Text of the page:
Eric Andrews, a chemist with degrees from both Marquette University and Loyola University Chicago, works as a U.S.-based Technical Services Manager for Colour Synthesis Solutions (CSS). “At CSS, we synthesize high-purity organic compounds and polymers for smart applications in the U.K.,” Eric explained, “and operate a lab in the U.S. devoted to trace-level impurities analysis and risk assessment for food-contact compliance.”
For those of us whose grasp of chemistry peaked in high school, we asked Eric to explain exactly what he does in the course of a day. “I read as much as I can about changes to food packaging regulations throughout the world,” he responded. “I interact with the FDA’s Office of Food Additive Safety. I take meetings and quote customers on declaration-of-compliance projects. I conduct in-house studies that require molding plastic test plaques, and I manage and report on trace-level impurities analysis of plastic resins, additives and final parts for our customers.”
Essential work behind the scenes
Eric’s life in laboratories took him through the worlds of waste-water treatment and then paint formulations before leading him on a path towards the plastics industry, where he does the kind of work people who rely on plastics every day have no idea is being done on their behalf.
“I started out quality-control testing dyes and pigments which were imported for plastics applications,” Eric said. “That was followed by running migration testing for food-contact materials and articles involving colorants. I then began developing impurities testing routines to support risk assessment of products for declaring compliance in the E.U. and U.S.”
Today, most of Eric’s work revolves around compliance of plastics additives and the performance of multilayer films. He says it’s a rewarding way to spend his days. “I enjoy learning about new materials,” he said, “the challenges in bringing them safely to market, society’s ability to recycle them, and being able to work with talented people capable of synthesizing incredible things.”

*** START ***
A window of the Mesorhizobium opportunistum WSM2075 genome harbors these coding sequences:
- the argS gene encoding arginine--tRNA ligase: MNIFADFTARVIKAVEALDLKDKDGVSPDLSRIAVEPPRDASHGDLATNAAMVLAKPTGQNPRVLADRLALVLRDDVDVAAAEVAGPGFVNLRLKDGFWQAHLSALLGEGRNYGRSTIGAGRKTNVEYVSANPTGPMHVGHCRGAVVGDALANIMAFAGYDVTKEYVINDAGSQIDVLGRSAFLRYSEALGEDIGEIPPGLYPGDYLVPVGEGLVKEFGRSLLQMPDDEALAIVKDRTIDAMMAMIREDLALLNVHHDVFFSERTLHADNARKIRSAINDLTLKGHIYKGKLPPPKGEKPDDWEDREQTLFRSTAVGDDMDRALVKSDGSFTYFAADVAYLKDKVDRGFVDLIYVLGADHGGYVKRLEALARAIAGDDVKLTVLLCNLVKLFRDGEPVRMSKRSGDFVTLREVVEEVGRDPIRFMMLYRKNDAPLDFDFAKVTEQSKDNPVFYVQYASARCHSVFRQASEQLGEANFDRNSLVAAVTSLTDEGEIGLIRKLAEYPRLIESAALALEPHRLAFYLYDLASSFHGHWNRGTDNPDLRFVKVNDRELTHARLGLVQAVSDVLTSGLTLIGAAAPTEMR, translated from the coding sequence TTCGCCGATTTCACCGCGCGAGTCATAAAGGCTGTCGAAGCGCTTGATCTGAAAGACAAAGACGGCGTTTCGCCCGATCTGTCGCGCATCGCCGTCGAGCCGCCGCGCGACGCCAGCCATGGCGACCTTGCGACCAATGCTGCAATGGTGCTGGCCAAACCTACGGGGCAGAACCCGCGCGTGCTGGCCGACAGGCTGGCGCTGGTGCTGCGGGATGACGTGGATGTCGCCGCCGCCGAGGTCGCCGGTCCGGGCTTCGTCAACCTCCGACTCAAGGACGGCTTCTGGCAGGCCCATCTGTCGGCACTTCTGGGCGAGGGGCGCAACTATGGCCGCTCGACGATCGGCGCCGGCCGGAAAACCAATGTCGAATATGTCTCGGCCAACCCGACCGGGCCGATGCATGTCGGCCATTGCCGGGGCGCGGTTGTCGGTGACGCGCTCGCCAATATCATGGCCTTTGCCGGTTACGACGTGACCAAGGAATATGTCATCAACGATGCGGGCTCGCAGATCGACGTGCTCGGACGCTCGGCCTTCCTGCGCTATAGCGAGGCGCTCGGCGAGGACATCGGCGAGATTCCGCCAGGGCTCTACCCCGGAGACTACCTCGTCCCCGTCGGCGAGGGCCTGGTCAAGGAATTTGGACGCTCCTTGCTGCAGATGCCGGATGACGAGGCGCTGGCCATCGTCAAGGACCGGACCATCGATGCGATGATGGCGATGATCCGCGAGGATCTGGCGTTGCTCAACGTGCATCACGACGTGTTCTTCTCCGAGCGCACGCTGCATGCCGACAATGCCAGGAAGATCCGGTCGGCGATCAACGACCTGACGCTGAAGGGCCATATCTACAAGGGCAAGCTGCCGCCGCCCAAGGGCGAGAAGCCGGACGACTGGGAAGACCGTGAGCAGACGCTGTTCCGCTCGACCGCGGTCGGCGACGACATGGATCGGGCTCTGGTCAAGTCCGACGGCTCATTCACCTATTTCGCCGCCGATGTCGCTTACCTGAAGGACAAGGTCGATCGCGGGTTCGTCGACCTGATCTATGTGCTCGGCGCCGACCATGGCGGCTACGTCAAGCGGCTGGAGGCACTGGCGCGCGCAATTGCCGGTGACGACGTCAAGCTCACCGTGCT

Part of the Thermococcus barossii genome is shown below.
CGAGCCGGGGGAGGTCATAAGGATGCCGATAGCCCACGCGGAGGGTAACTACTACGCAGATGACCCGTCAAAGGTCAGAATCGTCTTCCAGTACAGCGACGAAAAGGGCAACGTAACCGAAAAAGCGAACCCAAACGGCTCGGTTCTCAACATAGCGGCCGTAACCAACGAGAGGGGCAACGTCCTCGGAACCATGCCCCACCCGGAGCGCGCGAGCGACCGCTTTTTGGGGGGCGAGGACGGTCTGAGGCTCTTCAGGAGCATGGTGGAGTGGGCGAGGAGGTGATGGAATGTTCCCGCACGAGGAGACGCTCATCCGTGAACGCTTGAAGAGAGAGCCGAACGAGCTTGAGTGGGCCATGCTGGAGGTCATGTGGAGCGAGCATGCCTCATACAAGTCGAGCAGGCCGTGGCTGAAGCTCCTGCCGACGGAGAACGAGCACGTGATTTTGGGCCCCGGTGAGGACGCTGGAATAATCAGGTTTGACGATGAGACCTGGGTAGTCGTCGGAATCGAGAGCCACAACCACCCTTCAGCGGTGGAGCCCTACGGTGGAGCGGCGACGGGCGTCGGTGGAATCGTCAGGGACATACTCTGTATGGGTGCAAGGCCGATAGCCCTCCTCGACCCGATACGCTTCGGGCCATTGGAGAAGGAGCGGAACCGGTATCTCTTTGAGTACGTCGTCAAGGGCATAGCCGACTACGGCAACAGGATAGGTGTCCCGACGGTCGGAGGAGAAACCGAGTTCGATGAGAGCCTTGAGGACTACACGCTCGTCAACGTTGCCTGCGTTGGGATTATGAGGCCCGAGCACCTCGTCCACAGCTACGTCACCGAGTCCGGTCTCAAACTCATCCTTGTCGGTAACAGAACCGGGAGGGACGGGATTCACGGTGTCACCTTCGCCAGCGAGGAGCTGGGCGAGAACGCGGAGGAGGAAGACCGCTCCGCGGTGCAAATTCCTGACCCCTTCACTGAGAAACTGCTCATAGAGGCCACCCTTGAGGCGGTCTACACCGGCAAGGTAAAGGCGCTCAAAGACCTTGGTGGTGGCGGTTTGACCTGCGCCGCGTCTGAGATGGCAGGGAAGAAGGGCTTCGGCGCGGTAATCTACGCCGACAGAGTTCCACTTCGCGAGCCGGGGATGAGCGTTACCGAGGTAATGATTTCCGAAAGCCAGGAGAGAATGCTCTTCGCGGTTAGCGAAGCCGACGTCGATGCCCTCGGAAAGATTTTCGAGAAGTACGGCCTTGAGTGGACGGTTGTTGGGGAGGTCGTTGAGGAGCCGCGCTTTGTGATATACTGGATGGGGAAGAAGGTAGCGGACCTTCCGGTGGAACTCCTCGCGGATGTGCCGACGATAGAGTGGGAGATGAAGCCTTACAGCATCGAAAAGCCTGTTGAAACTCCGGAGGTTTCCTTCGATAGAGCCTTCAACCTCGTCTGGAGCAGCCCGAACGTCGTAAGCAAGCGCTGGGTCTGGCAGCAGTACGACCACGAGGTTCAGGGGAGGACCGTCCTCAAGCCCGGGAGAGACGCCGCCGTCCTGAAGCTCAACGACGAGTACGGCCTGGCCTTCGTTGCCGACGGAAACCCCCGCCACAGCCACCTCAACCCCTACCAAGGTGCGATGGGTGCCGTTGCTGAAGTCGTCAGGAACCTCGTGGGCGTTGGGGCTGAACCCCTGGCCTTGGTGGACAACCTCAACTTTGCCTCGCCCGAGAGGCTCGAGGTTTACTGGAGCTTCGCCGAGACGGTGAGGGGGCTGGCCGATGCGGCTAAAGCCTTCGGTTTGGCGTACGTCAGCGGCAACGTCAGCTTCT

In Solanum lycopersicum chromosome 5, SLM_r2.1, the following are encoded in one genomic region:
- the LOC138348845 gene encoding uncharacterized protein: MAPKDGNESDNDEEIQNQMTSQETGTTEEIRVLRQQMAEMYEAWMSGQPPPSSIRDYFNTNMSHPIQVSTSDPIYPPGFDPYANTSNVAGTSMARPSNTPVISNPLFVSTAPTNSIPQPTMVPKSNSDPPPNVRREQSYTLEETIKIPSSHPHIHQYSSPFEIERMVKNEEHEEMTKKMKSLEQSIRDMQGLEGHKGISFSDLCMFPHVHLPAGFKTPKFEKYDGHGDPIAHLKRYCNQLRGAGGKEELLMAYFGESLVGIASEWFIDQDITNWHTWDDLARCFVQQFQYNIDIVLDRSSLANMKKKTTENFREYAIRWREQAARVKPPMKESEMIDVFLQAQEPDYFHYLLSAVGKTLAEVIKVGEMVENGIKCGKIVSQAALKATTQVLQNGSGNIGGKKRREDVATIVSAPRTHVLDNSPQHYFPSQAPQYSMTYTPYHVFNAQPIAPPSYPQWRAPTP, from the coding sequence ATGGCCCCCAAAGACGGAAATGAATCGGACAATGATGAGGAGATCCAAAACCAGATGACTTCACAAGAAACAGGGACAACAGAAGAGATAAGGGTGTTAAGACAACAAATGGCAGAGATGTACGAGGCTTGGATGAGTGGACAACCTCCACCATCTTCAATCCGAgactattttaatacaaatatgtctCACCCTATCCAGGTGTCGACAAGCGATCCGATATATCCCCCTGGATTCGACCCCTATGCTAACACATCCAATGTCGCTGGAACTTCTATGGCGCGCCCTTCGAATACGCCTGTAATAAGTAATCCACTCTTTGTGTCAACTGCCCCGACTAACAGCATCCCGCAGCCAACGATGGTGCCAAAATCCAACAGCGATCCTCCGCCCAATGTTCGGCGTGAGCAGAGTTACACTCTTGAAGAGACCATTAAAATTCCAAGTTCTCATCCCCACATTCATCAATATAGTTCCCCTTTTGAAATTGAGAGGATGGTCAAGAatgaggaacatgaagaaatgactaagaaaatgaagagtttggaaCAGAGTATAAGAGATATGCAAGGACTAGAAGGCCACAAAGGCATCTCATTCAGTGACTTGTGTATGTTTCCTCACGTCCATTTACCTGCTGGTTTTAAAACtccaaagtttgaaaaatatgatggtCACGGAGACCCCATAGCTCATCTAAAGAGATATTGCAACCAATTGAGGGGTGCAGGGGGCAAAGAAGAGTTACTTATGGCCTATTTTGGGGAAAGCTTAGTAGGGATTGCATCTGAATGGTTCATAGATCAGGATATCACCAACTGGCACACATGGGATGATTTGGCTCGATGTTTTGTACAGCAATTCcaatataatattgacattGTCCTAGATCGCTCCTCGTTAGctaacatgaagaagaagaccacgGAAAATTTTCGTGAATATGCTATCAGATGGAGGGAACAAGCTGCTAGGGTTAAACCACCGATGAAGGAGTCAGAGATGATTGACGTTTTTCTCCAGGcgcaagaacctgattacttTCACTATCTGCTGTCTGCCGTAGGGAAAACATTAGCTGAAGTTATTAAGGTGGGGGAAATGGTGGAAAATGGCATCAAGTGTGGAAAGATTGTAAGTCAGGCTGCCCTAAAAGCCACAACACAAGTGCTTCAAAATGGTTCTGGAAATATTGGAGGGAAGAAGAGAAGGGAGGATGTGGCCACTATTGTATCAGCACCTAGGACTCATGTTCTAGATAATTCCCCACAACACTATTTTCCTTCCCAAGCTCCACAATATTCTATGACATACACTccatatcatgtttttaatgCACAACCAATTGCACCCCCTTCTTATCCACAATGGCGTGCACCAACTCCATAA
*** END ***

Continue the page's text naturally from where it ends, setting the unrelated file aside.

Emphasizing an understanding of plastics
Life in the lab has done a lot to broaden Eric’s perception of plastics in the wider world. “I’m much more knowledgeable about and sensitive to recycling and our carbon footprint in my home and our local community,” he said. “I think the challenges are in educating the general public about recycling and the safe, necessary use of plastics for the future of the human race.”
Because plastics are so necessary, Eric encourages young people seeking careers to consider plastics or to, at least, understand that plastic will most likely play an essential role in whichever career they pursue. “Plastics are essential for life,” he said. “We should understand them as much as possible. In many ways plastics are still mysterious to most people despite how commonplace they are in all facets of life.”
Broadening professional perspective
His own career having brought him to a PLASTICS member company, Eric has enjoyed having access to Future Leaders in Plastics (FLiP), the association’s professional-development initiative for industry professionals under the age of 40. “FLiP has motivated me to host a community clean up event to great success, and to become more involved with my peers,” he said. Through FLiP, Eric has also participated in PLASTICS’ annual D.C. Fly-In, which brings industry representatives together with elected officials and their staff members on Capitol Hill. It’s an opportunity he said encouraged him to “participate at a higher level in our society’s law-making efforts surrounding plastics.”
In closing, we asked this professional analytical chemist our highly analytical traditional closing question: What’s one plastic item you couldn’t do without? Eric’s answer: “It’s a toss-up between my toothbrush and my pants!”
That’s one of our best responses ever! The people who get to share a lab with Eric are pretty fortunate.
PLASTICS and the Future Leaders in Plastics (FLiP) Committee are devoted to supporting and encouraging the next generation of plastics leaders who will play a crucial role in the innovation, technology and future of the plastics industry. FLiP’s mission is to provide young professionals under the age of 40 the exposure, education and resources they need to build lifelong careers in plastics. Want to join? Want to get your employees involved? Email: [email protected]